Protecting Your Legal Rights and Financial Interests
There are many moving parts when it comes to ending a marriage, including the financial decisions that must be made. Apart from establishing custody and parenting time, the bulk of the work in a divorce is dividing the parties’ assets and debts. While asset division mostly comes down to math — there is a complicated story associated with that math that can make this process feel daunting and emotionally overwhelming. At Litowich Law, our compassionate asset division attorney team is committed to helping you navigate that story to ensure you achieve a fair outcome.
Skillful Representation for Equitable Distribution of Property
All assets owned and debts owed by either party are subject to division in Oregon — even assets and debts that a party may have owned or owed before the marriage. Before they can be divided in a divorce, every asset and debt belonging to both spouses must be identified and characterized. All of the assets and debts owed by either party, regardless of when they were acquired, are characterized as marital property. This category of property is subject to equitable distribution depending on the circumstances of your particular case. There is a subcategory called “marital estate property” which is made up of all of the assets and debts owed by either party and that were acquired while the parties were married. This category of property comes with a presumption that each party worked equally to contribute to the acquisition of the property — regardless of whose name is on it or who paid for it. Critically, either party may attempt to rebut the presumption of equal contribution by making the argument that their financial contribution in the marriage was greater than that of the other. This is where the complicated story comes into play and why the process can feel so emotionally overwhelming. In Oregon, courts follow the doctrine of equitable distribution to divide property and assets in a divorce. But it’s important to understand that “equitable” doesn’t mean equal. Instead, a judge would divide marital property in a way that is deemed to be fair. However, what the court and law thinks is fair doesn’t always feel fair. Marital property and assets that can be subject to division in divorce may include:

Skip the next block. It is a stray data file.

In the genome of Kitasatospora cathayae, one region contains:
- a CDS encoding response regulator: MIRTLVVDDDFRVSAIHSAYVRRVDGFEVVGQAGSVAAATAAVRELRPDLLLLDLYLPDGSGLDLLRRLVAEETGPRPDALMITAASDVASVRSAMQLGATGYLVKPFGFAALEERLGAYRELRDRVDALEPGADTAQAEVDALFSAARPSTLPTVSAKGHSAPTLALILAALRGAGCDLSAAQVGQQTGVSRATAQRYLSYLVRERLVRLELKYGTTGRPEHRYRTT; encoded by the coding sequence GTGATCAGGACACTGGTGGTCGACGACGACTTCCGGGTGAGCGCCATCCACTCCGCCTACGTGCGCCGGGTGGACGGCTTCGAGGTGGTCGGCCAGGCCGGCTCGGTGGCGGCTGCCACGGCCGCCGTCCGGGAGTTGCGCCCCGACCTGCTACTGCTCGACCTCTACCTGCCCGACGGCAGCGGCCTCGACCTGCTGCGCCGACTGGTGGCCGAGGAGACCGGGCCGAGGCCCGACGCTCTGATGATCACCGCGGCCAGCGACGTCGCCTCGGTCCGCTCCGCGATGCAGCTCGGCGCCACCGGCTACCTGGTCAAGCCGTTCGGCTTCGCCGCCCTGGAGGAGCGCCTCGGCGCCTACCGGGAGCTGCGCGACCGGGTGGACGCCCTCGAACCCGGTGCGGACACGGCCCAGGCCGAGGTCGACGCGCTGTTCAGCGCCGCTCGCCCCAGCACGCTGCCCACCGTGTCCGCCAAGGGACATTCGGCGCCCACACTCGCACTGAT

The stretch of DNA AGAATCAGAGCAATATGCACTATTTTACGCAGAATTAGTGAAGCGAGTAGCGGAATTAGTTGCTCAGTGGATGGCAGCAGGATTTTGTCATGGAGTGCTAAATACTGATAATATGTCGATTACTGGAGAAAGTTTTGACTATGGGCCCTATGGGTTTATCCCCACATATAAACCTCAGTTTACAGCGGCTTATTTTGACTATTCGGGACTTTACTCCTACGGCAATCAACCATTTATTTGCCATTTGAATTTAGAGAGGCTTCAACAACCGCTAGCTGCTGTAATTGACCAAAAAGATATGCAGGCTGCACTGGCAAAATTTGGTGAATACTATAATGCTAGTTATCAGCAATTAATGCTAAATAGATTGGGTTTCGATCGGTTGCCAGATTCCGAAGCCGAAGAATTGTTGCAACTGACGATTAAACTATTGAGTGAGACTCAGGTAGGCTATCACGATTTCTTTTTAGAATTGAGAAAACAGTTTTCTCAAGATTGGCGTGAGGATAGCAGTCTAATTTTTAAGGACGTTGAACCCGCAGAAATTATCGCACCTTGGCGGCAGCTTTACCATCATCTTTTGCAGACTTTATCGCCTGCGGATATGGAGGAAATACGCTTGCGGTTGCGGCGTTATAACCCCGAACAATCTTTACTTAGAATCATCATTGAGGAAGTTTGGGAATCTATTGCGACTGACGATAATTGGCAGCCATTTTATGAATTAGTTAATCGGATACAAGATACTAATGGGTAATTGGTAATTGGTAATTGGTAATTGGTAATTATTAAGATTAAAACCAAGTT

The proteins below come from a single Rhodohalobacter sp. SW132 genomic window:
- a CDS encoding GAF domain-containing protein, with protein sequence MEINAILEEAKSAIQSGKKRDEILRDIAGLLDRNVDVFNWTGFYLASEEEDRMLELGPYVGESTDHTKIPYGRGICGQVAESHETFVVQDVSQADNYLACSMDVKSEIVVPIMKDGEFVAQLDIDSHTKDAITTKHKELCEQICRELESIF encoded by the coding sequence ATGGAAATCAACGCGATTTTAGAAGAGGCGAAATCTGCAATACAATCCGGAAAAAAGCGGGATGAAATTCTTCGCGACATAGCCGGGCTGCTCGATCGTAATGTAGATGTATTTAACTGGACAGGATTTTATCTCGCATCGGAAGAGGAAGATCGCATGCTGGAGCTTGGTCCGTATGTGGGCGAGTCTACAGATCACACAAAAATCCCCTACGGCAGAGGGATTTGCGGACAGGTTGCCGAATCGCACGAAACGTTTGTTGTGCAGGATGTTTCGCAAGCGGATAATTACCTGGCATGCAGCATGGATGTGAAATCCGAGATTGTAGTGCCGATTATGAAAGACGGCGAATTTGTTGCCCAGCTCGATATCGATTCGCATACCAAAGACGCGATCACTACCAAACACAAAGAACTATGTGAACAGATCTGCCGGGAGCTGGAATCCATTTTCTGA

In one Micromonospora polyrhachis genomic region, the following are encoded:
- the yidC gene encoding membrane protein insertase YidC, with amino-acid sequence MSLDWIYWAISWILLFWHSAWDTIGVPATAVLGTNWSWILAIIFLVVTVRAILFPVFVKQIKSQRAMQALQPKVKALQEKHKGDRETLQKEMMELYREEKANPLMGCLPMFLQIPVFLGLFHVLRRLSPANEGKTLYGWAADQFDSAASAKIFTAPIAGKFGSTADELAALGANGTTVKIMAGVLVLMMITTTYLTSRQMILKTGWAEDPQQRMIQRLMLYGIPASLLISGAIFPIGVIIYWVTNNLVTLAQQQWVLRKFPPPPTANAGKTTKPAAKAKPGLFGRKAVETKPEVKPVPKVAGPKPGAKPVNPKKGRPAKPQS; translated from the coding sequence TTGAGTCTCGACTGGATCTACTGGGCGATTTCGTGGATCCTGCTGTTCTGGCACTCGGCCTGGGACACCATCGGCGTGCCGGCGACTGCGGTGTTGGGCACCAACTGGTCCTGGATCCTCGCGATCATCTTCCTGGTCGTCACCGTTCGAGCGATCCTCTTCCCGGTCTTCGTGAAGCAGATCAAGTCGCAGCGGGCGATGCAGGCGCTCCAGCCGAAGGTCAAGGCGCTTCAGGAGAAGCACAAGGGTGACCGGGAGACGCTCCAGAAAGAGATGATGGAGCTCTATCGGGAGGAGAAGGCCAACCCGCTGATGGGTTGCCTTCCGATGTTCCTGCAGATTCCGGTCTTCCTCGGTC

- The marital residence
- Real estate and rental properties
- Vehicles and boats
- Business assets
- Retirement assets and pensions
- Bank accounts
- Stocks and bonds
- Furniture and appliances
- Jewelry, antiques, and collectibles
When it comes to property and asset division in a divorce, it’s important that no stone is left unturned. The Litowich Law team harnesses our capabilities and advanced technology to gather, organize, and analyze the data to ensure that nothing is missed if that is important to you. No matter how complicated your situation may be, our attorneys have the experience and skill to assist you with obtaining a favorable outcome.
Helping You Resolve Your Asset Division Disputes Efficiently and Effectively
Litigation isn’t the only way to divide assets and property in a divorce. Mediation and the collaborative divorce process are two alternative dispute resolution methods spouses might consider to settle these matters outside the courtroom. By utilizing one of these processes, a couple can work out an agreement regarding the division of assets and allocation of debts while minimizing the conflict and cost that can be associated with litigation. However, if a spouse is unwilling to compromise, negotiations can sometimes break down. In such cases, it may be necessary to proceed to litigation and allow a judge to determine how the property, assets, and debts will be divided. The court will consider several factors in deciding how to distribute marital property equitably, including the length of the marriage, the needs of the children, and the future earning potential of each spouse. A judge would also look to the contributions made by the spouses, the amount of property, and any tax consequences. If a valid prenuptial agreement was entered into, the court will take it into consideration. However, it’s important to be aware that postnuptial agreements drafted after the marriage took place are rarely enforced by Oregon courts. Additionally, marital fault is not a factor in determining the equitable distribution of property, unless a spouse’s economic misconduct was involved. At Litowich Law, we carefully evaluate each case and focus on implementing a strategy that is best for your specific circumstances. We are just as adept at fighting for our clients’ rights at trial as we are working toward an amicable resolution through negotiations or at mediation. Most importantly, we strive to help ensure our clients feel secure about the legal process — and their future.
Contact an Experienced Oregon Divorce Asset Division Attorney
Divorce is difficult, but having a knowledgeable attorney on your side can make all the difference to the outcome. The attorneys at Litowich Law have the experience and resources to advocate for a property settlement that protects your financial interests — and the skill to ensure you obtain positive results in your case. Based in Salem
, our divorce attorneys practice throughout the state of Oregon. Call 503-749-7939 or email
us to schedule an appointment for a consultation.